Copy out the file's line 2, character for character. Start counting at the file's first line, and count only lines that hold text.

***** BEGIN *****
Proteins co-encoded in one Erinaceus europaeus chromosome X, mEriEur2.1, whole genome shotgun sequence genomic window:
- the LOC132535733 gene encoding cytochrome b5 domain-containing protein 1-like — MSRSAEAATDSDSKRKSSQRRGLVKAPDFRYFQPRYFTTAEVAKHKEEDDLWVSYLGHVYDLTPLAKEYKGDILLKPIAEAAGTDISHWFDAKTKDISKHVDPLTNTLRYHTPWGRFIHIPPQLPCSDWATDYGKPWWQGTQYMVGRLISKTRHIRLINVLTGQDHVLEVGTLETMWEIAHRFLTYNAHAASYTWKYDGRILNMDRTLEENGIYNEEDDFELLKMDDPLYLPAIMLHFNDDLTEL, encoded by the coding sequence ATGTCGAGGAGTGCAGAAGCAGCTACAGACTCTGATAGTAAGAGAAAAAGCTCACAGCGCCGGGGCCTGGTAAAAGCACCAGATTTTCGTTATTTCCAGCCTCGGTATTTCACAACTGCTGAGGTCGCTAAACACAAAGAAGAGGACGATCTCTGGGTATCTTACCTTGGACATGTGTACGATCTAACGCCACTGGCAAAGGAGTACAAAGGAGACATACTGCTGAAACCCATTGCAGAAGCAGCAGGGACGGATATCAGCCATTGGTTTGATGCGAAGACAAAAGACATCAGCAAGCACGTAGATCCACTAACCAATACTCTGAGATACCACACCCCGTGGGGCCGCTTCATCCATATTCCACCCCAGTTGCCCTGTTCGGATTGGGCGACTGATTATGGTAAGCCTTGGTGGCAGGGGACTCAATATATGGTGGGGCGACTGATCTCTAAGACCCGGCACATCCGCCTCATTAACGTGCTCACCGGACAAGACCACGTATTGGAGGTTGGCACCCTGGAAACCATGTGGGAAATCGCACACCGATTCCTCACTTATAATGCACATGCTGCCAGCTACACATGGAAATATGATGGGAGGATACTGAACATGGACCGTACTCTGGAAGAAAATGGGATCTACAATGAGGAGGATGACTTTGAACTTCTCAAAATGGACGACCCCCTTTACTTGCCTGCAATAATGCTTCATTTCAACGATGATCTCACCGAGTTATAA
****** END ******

- the LOC132535733 gene encoding cytochrome b5 domain-containing protein 1-like — MSRSAEAATDSDSKRKSSQRRGLVKAPDFRYFQPRYFTTAEVAKHKEEDDLWVSYLGHVYDLTPLAKEYKGDILLKPIAEAAGTDISHWFDAKTKDISKHVDPLTNTLRYHTPWGRFIHIPPQLPCSDWATDYGKPWWQGTQYMVGRLISKTRHIRLINVLTGQDHVLEVGTLETMWEIAHRFLTYNAHAASYTWKYDGRILNMDRTLEENGIYNEEDDFELLKMDDPLYLPAIMLHFNDDLTEL, encoded by the coding sequence ATGTCGAGGAGTGCAGAAGCAGCTACAGACTCTGATAGTAAGAGAAAAAGCTCACAGCGCCGGGGCCTGGTAAAAGCACCAGATTTTCGTTATTTCCAGCCTCGGTATTTCACAACTGCTGAGGTCGCTAAACACAAAGAAGAGGACGATCTCTGGGTATCTTACCTTGGACATGTGTACGATCTAACGCCACTGGCAAAGGAGTACAAAGGAGACATACTGCTGAAACCCATTGCAGAAGCAGCAGGGACGGATATCAGCCATTGGTTTGATGCGAAGACAAAAGACATCAGCAAGCACGTAGATCCACTAACCAATACTCTGAGATACCACACCCCGTGGGGCCGCTTCATCCATATTCCACCCCAGTTGCCCTGTTCGGATTGGGCGACTGATTATGGTAAGCCTTGGTGGCAGGGGACTCAATATATGGTGGGGCGACTGATCTCTAAGACCCGGCACATCCGCCTCATTAACGTGCTCACCGGACAAGACCACGTATTGGAGGTTGGCACCCTGGAAACCATGTGGGAAATCGCACACCGATTCCTCACTTATAATGCACATGCTGCCAGCTACACATGGAAATATGATGGGAGGATACTGAACATGGACCGTACTCTGGAAGAAAATGGGATCTACAATGAGGAGGATGACTTTGAACTTCTCAAAATGGACGACCCCCTTTACTTGCCTGCAATAATGCTTCATTTCAACGATGATCTCACCGAGTTATAA